We all love a good story, but they are especially good if they throw light on the place that we are from. The Pembrokeshire Story is trying to bring local artists and our community together by mapping the county through everyday stories told by the people who live here. A story might be something as simple as how life has changed over the years or it might be a special event that you would want to remember. So often these stories remain as legends within our own families, but this is a chance to share them with the world. Everyone has a story to tell and this project will facilitate these stories to be recorded and remembered for generations to come.

The inspiration behind the project originated from the Torch Theatre’s Artistic Director, Peter Doran, who, whilst caring for his father who was suffering with Covid-19 at the start of the pandemic in 2020, encouraged his father to elaborate on stories which previously he had only touched on in passing.

Peter said: “My father told us of his time as an evacuee, having been sent from his home in Liverpool to the Welsh speaking village of Llamberis in North Wales. It was a fascinating tale and one that we might never have heard about had it not been for Covid-19. We’re all so busy, I feel we just don’t spend enough time with each other to allow these wonderful moments to happen, we’re all so busy it would seem.”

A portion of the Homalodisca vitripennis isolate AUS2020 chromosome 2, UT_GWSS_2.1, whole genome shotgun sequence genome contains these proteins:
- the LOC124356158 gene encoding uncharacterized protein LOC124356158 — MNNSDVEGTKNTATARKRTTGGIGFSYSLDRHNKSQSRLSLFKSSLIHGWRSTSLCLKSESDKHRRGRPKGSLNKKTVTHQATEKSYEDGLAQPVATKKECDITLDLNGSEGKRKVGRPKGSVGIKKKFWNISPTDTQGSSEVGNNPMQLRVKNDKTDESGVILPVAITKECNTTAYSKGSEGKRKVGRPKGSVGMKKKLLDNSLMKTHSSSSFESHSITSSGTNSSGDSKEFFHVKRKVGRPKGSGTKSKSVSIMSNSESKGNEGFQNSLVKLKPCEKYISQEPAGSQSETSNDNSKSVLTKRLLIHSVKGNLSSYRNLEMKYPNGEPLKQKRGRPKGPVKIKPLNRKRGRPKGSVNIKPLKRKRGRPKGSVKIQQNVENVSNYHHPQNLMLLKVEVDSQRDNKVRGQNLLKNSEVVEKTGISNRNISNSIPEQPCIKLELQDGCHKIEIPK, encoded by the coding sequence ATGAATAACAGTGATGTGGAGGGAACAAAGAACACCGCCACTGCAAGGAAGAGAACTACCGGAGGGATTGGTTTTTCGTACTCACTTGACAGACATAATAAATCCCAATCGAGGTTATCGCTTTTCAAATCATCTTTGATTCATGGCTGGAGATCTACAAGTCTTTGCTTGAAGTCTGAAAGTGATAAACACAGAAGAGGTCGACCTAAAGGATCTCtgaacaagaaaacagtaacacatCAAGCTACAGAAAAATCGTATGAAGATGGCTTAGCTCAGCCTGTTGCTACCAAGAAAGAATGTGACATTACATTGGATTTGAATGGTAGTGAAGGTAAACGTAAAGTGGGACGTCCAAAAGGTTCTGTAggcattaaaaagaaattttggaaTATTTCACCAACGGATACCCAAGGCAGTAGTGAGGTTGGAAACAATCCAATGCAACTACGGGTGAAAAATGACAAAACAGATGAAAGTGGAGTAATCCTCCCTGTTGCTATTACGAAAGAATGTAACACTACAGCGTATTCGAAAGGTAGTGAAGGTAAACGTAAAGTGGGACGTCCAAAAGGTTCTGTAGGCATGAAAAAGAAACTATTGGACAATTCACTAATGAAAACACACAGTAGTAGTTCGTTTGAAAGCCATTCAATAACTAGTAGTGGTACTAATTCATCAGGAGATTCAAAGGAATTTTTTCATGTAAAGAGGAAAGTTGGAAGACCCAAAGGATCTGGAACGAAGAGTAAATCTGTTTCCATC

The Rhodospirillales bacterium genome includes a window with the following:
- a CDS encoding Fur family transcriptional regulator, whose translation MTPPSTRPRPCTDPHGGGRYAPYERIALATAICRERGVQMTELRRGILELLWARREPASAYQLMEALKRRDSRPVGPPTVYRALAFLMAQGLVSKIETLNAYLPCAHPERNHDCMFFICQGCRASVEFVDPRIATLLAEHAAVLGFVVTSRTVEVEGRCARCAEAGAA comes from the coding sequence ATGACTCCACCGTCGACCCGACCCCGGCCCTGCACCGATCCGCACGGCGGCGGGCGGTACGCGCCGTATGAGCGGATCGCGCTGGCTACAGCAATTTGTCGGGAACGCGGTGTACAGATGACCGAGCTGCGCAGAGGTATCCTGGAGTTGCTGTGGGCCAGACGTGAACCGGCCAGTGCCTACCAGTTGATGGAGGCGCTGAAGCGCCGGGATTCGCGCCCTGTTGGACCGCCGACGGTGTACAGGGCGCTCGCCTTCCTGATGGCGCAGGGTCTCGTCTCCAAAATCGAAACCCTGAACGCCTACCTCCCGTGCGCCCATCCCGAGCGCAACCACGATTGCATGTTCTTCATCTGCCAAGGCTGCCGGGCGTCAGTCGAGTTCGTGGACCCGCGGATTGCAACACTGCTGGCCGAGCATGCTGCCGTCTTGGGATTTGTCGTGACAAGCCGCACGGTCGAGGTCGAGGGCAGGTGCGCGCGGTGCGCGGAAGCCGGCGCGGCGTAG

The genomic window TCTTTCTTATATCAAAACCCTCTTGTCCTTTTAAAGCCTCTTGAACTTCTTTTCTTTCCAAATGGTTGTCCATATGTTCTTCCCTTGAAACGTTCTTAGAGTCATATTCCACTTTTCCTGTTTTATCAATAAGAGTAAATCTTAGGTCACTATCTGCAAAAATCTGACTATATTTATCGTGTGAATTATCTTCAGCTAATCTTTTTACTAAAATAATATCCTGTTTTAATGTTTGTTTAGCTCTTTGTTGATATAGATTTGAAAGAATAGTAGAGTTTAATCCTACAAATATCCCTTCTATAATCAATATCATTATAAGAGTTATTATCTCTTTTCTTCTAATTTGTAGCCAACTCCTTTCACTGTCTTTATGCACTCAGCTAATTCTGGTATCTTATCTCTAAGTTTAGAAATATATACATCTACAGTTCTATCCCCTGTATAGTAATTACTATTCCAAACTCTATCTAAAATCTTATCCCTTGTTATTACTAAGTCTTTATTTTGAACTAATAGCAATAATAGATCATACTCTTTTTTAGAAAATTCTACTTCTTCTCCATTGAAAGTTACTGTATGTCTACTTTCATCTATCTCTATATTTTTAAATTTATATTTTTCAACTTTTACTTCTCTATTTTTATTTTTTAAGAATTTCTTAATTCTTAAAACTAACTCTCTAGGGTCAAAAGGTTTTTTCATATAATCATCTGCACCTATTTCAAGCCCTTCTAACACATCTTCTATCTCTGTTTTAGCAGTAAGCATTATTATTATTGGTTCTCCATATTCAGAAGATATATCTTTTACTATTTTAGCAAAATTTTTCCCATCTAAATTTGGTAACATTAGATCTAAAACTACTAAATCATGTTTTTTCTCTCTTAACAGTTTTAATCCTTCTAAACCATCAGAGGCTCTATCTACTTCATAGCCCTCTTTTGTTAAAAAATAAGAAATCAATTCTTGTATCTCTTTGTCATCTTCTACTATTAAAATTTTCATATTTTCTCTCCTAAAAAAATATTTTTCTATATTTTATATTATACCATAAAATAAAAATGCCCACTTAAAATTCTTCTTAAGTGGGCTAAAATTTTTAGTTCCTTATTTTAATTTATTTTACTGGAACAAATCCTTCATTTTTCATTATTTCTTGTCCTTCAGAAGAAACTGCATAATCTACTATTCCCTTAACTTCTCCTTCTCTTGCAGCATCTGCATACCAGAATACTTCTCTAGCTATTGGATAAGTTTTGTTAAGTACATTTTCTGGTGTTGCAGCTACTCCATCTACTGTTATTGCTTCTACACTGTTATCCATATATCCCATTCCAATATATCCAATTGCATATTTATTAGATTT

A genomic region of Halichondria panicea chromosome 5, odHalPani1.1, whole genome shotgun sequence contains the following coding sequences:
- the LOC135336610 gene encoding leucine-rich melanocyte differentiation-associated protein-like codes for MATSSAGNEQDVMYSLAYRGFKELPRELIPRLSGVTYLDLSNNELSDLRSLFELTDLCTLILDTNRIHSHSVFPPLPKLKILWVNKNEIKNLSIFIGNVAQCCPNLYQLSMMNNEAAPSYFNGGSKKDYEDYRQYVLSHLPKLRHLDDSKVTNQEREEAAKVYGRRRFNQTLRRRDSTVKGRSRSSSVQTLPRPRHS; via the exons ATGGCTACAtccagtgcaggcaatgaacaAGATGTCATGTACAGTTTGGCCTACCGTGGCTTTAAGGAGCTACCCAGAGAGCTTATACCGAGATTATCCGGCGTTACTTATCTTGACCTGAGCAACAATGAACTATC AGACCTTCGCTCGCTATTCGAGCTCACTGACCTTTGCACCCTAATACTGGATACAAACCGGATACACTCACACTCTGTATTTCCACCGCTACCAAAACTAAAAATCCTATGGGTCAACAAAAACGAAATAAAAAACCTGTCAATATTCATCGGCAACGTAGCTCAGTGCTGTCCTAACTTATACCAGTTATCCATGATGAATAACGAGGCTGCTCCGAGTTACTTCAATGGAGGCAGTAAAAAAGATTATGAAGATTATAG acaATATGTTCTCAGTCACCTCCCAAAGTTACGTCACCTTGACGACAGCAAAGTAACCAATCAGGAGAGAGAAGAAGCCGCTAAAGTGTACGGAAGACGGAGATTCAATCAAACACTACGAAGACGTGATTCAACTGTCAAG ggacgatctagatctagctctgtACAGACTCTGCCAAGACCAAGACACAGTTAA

Peter’s father has thankfully gone on to make a full recovery from Covid-19 and is continuing to tell many more stories.

The Pembrokeshire Story is being led by Tenby based creative James Williams, who has assembled a team of freelance artists to capture extraordinary stories in different mediums from across the county. These stories are only part of the project and the Torch Theatre requires your help to capture your stories told across the generations.